When Asked to Draw a Scientist, More Children Depict Women Than Ever Before

When asked to draw a picture of a scientist, kids are drawing women more frequently than ever before, “Science” reports. The 50-year study has been asking children to “draw a scientist” since the 1970s. Back then, the vast majority — 99 percent — of girls, as well as boys, drew a picture of a male scientist. But by 2016, one-third of children drew female scientists — the highest proportion ever.

This suggests that media representation of traditionally male-dominated jobs, particularly in STEM –science, technology, engineering and medicine — fields, is closer to gender parity than it has ever been.

The nature versus nurture debate has been going strong — in a gender context, at least — since the women’s liberation movement of the 1960s and ’70s. Many new-wave sociologists, psychologists and activists challenged the traditional wisdom that men and women are biologically different — not just anatomically, but also mentally and emotionally — processing information and solving problems in sometimes fundamentally different ways.

Rather than accepting that men’s brains were better wired for math and science, these nurture advocates maintained that the way we raise children — through parental, educational and societal expectations — caused men to become engineers and women to become nurses, teachers or homemakers.

t’s become ever more clear that girls receive subtle messages about what “girls are good at,” which influences their interest in math and science, as well as their identity as a thinker and learner.

While the possibility of some lingering biological differences has not been completely ruled out, social factors related to gender expectations have evidently had a huge influence on children’s career paths. As universities, public schools, science advocacy organizations — and even Hollywood – have conscientiously worked to improve gender representation in the sciences, it seems that these efforts are finally having their intended effect.

And here’s why that matters. A new generation of kids is growing up without even considering whether biological sex is relevant to working in science. So while our current generation may be conscious of gender parity in outreach programs and mass media, these children may well grow up not having to think about any of that.

Instead, they’ll take it for granted that sex is irrelevant — and therefore, as a self-fulfilling prophecy, it will be. The significant barriers that still exist for women in science may start to disappear as more old white men retire and a new, more diverse work force rises up to replace them.

In the absence of constraining societal messages about girls and boys, gender parity could occur naturally, with each child choosing their own path and reaching their own full potential. The idea that science and math is for boys and child-rearing is for girls will seem, at best, quaint.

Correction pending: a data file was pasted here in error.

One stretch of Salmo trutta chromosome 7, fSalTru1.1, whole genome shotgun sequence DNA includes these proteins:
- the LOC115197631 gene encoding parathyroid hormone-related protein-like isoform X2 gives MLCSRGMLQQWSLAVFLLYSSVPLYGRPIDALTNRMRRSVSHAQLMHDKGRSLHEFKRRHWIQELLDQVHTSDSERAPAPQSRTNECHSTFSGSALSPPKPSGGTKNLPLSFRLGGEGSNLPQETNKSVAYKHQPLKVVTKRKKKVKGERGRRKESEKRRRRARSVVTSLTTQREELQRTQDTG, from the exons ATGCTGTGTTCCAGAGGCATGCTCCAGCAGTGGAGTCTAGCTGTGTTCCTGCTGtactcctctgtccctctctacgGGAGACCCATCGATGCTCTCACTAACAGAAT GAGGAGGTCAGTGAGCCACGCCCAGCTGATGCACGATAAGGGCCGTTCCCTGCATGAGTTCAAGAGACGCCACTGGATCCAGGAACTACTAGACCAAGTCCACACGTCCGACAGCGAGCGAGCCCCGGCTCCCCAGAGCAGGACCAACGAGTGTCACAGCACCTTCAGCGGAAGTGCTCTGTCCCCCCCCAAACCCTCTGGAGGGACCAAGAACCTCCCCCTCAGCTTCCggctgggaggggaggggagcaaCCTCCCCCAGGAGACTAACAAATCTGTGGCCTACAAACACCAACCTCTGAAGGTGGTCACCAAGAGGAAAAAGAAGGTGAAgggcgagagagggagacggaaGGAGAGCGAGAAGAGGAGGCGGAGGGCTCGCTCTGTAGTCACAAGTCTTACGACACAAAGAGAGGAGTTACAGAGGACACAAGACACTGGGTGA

Our society is actually managing to learn from its mistakes. How about that?

Photo credit: Arkadiusz77

62 comments

Marie W
Marie W1 months ago

thanks for sharing

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Camilla V
Camilla Vaga6 months ago

cool

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Karen Swenson
Karen Swenson6 months ago

@Megan S--Three Countries have the highest proportion of female Scientists and engineers, higher than Males. Lithuania (58%) Bulgaria (54%) Latvia (52%)--What happened to the Biology factor there? We do know, and there is no doubt about it, that the greater the diversity, the better the Science, and we all benefit from the participation of Women in Science. I think Science is one of the more important issues in the World today.

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Megan S
Megan S6 months ago

men and women both have equal capability when it comes to the sciences (this is shown by extremely similar averages in children's school grades) but when it comes to selecting which career to follow men are generally more attracted to the study of 'things' and women are generally more attracted to the study of 'people'. The differences in the number of scientists of each gender is as a result of free choice and equal opportunity - so biology becomes the only limiting factor (as it should be) Of course these biological inclinations are very slight and women are equally capable of achieving great things - but across large populations the difference in preference becomes more obvious. source: https://www.telegraph.co.uk/women/womens-health/11401344/STEM-Is-there-any-science-behind-the-lack-of-women-in-science.html

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Megan S
Megan S6 months ago

there's really more important issues in the world than this

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Margie FOURIE
Margie FOURIE7 months ago

I have always thought of women as scientists.

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Clare O'Beara
Clare O7 months ago

good

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Clare O'Beara
Clare O7 months ago

th

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Clare O'Beara
Clare O7 months ago

nice

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Clare O'Beara
Clare O7 months ago

th

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